adoptee, adoption, Adoption recovery, Attitude adjustment, Dr. Seuss, families, grandchildren, independence, Online adoption community, skiing
For most of my life I pretended to be the “happy and grateful adoptee” that people wanted me to be. The tormented self-interpretation of my life abated when I published The Goodbye Baby-A Diary about Adoption. For two years, I’ve blogged about life’s challenges as viewed through “adoption colored glasses.” I’d like to announce great progress, but to be honest, the more things change, the more they stay the same. And yet, there’s a glimmer of hope…
Now that I have sons and grandchildren, relatives who are blood-connected, I look at “family” a little differently. My son, daughter-in-law and their two children recently visited me from afar, and I became re-acquainted with the children, now two and five.
The visit was rewarding, especially my granddaughter’s triumphant ski lesson, during which she rode the beginner’s chair for the first time. It was especially meaningful because her dad, my son, had learned to ski on the very same slopes and her grandmother—yours truly—taught children to ski there in the 1990s. It was a magical time. All too soon, however, the foursome packed up and left.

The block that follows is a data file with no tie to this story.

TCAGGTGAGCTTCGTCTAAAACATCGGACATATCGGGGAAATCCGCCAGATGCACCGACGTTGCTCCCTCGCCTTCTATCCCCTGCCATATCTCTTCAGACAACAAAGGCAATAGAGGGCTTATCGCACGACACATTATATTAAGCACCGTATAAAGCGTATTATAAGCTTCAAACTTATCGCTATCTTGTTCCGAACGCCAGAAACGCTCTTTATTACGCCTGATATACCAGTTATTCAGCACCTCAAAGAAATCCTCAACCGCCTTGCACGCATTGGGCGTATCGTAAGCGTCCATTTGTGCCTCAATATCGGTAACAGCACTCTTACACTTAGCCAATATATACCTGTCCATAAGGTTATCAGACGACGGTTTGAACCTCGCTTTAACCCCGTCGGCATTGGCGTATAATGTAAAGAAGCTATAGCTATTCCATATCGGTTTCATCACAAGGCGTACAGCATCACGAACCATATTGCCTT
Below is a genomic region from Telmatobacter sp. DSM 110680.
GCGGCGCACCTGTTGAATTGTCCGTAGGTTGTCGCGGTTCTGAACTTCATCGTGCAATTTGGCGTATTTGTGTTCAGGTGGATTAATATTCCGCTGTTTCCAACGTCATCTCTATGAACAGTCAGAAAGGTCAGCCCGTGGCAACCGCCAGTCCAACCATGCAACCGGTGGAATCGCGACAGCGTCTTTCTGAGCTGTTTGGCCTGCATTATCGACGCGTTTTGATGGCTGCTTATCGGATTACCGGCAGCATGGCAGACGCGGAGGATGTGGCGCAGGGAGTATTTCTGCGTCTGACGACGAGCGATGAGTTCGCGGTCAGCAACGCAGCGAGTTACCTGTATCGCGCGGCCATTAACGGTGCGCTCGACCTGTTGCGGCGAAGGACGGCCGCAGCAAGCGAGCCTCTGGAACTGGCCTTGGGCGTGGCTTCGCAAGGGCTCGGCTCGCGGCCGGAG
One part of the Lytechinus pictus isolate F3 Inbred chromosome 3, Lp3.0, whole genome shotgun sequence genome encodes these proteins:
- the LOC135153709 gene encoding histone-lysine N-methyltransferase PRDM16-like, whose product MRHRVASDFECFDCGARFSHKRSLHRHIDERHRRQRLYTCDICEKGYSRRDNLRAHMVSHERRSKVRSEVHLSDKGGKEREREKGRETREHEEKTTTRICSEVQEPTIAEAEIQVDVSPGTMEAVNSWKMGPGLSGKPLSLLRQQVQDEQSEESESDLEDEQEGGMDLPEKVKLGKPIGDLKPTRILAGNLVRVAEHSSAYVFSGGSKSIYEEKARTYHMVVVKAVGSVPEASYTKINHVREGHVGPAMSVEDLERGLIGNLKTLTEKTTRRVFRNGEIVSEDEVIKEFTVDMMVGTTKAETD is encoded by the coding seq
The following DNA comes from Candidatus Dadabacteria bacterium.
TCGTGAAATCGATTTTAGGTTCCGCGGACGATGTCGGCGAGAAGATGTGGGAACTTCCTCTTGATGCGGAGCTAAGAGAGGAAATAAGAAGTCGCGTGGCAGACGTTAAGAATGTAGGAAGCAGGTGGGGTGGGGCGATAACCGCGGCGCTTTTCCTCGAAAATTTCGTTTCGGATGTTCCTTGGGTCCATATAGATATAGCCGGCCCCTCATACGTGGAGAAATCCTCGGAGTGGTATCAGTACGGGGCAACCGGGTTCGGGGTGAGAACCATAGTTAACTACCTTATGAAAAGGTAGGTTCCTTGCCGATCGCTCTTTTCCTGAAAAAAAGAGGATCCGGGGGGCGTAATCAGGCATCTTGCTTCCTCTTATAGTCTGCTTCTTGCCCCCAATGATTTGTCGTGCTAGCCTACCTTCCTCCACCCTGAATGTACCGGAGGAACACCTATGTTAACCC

True to form, Edgar (the name I’ve given my nemesis), came along to taint things. Even something as good and positive as a family visit, left me with a feeling of deprivation. Enveloped in an “after the dance is over” feeling, I hated the quiet, the emptiness, the alone-ness. Ironically, my feeling of loss threatened to obliterate the joy of the family reunion.
In the past, I might not have been able to transcend the let-down. Because of the adoption community I’ve met online, it is easier to put everything in perspective. Families, be they biologically connected or created in other ways, are life’s ultimate challenge. Much of what the grandchildren conveyed was their optimism and excitement about life. After dismissing “Edgar,” I was able to focus on the elixir of youth that those little ones embody. I was reminded of the following lines from Dr. Seuss’s childhood classic Oh the Places You’ll Go:
Today is your day.
You’re off to Great Places!
You’re off and away!
You have brains in your head.
You have feet in your shoes
You can steer yourself
any direction you choose.
You’re on your own. And you know what you know.
And YOU are the guy who’ll decide where to go.
Dr. Seuss had it right. Using our brains, our feet, and our “steerage” capabilities, WE are the ones who’ll decide where to go!